It’s easy to hear the word ‘merger’ and think of negative associations. We think of the big, bad companies swooping in and buying out the helpless little guy who didn’t stand a chance. Right?

But when it comes to hospital mergers in 2015, it doesn’t always mean bad news. Mergers offer their fair share of benefits to both smaller organizations and the communities they serve. In this post, we’ll examine a few ways they do just that.

hospital mergers

1. Maintaining access to care

As some smaller hospitals face closure due to the changing healthcare environment, mergers offer a chance for communities to maintain their local hospital–just under a different name and umbrella. Rather than letting the hospital close (and thus forcing patients to travel further to get the care they need) collaborating with larger entities means that smaller communities don’t have to downgrade their access (or quality) of care.

2. Efficiency improvements

Mergers can help some hospitals improve their services and overall efficiency by introducing new procedures, new technology, and the training that helps hospital staff work more effectively as a team. This reduces excess capacity, frees up resources for essential services, and makes slow processes a thing of the past.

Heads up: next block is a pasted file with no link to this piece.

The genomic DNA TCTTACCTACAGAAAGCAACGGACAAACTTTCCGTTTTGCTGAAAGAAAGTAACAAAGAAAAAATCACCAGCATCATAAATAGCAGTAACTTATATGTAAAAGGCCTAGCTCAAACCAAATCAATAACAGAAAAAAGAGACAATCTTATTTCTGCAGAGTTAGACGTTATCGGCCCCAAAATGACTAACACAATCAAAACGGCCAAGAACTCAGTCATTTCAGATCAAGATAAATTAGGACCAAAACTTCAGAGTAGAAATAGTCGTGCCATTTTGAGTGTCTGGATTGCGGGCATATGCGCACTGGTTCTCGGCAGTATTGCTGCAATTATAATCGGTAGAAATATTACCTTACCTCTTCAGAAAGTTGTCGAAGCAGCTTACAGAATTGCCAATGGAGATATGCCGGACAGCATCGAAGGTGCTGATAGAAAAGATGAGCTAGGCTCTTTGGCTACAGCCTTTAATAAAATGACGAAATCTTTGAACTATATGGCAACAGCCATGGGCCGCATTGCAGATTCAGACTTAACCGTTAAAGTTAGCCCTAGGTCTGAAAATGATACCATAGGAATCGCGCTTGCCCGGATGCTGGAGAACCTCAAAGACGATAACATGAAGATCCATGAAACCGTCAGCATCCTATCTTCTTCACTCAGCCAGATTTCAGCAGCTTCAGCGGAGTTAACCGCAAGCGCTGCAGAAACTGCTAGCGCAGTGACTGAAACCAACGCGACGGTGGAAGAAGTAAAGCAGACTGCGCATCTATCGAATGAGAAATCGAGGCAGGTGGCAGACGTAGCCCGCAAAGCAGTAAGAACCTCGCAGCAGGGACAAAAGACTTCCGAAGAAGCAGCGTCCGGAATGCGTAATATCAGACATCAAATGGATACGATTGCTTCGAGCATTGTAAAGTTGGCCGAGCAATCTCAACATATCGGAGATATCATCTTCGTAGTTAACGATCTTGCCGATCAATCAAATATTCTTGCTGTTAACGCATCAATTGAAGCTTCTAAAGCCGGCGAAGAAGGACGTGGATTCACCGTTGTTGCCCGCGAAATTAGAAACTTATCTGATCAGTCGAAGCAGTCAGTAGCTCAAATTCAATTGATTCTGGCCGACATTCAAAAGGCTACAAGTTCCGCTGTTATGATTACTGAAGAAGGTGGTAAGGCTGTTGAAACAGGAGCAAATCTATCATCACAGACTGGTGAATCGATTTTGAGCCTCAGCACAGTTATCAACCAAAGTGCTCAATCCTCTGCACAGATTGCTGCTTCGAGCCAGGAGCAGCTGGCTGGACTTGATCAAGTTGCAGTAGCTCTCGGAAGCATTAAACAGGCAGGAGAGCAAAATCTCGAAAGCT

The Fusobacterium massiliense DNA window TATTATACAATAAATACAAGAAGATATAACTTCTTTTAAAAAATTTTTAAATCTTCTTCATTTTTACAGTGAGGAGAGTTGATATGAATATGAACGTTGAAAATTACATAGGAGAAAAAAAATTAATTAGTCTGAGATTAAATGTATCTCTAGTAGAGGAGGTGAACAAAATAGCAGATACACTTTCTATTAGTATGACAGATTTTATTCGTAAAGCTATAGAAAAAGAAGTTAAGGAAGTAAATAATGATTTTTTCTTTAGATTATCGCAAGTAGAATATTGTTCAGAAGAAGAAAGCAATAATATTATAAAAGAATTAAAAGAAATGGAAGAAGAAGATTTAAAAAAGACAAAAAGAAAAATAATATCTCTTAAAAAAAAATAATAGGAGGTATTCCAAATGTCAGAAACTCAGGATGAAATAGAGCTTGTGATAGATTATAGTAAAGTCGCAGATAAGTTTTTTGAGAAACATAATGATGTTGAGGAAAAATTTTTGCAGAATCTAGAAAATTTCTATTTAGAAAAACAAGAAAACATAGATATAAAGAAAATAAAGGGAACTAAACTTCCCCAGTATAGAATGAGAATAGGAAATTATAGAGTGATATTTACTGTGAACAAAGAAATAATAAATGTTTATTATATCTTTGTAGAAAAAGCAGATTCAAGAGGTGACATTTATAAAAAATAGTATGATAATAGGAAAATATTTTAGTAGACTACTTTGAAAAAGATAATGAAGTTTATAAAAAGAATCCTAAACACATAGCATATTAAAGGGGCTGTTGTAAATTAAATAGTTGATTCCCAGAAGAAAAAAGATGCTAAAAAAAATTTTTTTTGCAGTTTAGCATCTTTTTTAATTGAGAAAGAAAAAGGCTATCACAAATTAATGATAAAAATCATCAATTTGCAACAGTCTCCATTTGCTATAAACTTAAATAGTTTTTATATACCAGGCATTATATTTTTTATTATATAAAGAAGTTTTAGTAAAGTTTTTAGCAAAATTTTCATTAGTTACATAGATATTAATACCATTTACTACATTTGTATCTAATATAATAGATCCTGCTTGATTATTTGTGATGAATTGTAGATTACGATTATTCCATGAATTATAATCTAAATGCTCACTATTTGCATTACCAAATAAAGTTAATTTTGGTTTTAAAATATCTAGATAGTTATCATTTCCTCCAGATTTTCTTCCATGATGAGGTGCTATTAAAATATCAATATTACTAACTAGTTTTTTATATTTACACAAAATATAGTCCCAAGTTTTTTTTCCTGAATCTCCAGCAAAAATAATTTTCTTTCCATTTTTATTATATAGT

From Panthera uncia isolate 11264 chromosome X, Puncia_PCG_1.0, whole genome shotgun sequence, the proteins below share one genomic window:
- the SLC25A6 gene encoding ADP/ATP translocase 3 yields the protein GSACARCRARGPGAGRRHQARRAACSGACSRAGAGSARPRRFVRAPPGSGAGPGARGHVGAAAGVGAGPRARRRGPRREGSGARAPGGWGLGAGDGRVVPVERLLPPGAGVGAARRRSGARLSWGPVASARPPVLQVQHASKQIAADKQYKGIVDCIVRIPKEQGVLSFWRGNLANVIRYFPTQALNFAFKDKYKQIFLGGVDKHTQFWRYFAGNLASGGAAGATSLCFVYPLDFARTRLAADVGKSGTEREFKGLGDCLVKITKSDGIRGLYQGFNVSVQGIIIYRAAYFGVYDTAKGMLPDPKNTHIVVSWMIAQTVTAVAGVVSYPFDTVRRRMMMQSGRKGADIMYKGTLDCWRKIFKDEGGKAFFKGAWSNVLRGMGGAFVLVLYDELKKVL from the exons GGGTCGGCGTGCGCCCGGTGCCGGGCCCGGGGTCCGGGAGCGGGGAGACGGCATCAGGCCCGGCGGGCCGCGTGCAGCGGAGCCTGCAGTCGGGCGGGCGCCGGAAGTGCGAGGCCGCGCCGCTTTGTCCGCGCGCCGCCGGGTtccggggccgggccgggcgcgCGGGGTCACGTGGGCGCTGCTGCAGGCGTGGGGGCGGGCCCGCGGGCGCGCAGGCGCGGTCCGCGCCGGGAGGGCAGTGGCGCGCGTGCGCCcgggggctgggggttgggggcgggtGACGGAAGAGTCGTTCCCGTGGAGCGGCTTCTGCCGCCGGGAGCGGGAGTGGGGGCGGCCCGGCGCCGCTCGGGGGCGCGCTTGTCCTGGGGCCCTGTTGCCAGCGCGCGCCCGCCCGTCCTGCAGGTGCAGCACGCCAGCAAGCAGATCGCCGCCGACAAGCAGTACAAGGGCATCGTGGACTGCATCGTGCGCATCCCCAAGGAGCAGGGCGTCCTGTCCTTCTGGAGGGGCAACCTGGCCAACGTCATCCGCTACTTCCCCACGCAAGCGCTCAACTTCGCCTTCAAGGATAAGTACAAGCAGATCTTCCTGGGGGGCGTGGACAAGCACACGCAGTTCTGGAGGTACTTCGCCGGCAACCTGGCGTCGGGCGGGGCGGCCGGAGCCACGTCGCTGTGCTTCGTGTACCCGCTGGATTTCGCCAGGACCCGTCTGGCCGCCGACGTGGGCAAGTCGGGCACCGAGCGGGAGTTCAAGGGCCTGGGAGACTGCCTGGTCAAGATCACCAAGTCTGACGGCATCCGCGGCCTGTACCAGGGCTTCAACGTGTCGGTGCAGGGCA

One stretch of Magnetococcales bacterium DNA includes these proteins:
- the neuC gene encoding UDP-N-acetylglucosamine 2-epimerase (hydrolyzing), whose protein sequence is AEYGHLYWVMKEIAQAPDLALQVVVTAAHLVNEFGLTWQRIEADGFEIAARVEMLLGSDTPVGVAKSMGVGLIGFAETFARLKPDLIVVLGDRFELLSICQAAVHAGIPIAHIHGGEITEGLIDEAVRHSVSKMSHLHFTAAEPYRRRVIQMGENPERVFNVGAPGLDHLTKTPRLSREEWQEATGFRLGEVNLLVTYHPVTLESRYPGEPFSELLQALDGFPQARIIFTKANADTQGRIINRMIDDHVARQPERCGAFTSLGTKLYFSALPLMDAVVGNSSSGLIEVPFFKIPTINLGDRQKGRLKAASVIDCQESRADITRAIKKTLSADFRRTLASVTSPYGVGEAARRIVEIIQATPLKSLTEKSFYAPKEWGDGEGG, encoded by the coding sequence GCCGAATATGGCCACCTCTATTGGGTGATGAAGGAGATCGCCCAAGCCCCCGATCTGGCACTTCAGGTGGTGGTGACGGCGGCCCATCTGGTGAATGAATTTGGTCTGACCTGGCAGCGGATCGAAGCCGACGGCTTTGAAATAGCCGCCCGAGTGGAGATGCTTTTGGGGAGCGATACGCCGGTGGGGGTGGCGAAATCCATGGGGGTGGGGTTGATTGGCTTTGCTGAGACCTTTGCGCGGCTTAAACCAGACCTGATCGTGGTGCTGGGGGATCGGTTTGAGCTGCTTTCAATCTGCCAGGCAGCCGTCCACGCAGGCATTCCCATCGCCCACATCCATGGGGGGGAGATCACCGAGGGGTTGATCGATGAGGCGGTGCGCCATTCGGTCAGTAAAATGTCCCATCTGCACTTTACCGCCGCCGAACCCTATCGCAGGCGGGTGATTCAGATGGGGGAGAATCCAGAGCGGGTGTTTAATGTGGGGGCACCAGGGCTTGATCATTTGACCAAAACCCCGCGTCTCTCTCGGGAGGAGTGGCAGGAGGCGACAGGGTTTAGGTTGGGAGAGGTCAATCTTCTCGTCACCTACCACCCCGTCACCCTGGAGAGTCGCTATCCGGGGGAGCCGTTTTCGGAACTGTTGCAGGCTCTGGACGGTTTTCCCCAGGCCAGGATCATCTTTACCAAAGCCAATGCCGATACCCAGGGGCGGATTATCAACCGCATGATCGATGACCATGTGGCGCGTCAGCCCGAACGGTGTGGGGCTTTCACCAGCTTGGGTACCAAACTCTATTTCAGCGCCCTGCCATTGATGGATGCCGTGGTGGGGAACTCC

3. Technology improvements

Hospital mergers can mean that some hospitals finally have the capacity to upgrade technology–and thus, provide a better level of care. Machinery provides more accurate results, and patients then no longer have to travel a long distance to get the tests they need.

4. Infrastructure Overhaul

As mergers offer more financial security, smaller hospitals benefit from being able to tackle the infrastructure improvements that have been delayed due to financial strain. This means not only adding on more room for outpatient visits, but adding some specialty care wings in some instances.

Hospital Merger Trend

So what do the numbers look like for hospital mergers right now? Reports show that mergers were up by 16% in 2013, but that the close watch of the Federal Trade Commission in 2014 made some merger deals throw on the brakes.

Why the close watch? The FTC cites the AntiTrust Act of 1914–saying these mergers result in too little competition within the healthcare marketplace. The companies driving the merger trend, however, cite greater coordination of care as their reason for consolidating healthcare providers.

Which will be triumphant? It’s hard to say. But as more and more smaller hospitals struggle to keep their heads above water during the shift to the regulations of the Accountable Care Act, the options are becoming fewer and fewer.

What are your thoughts? Will mergers end up as smaller hospitals only option for survival?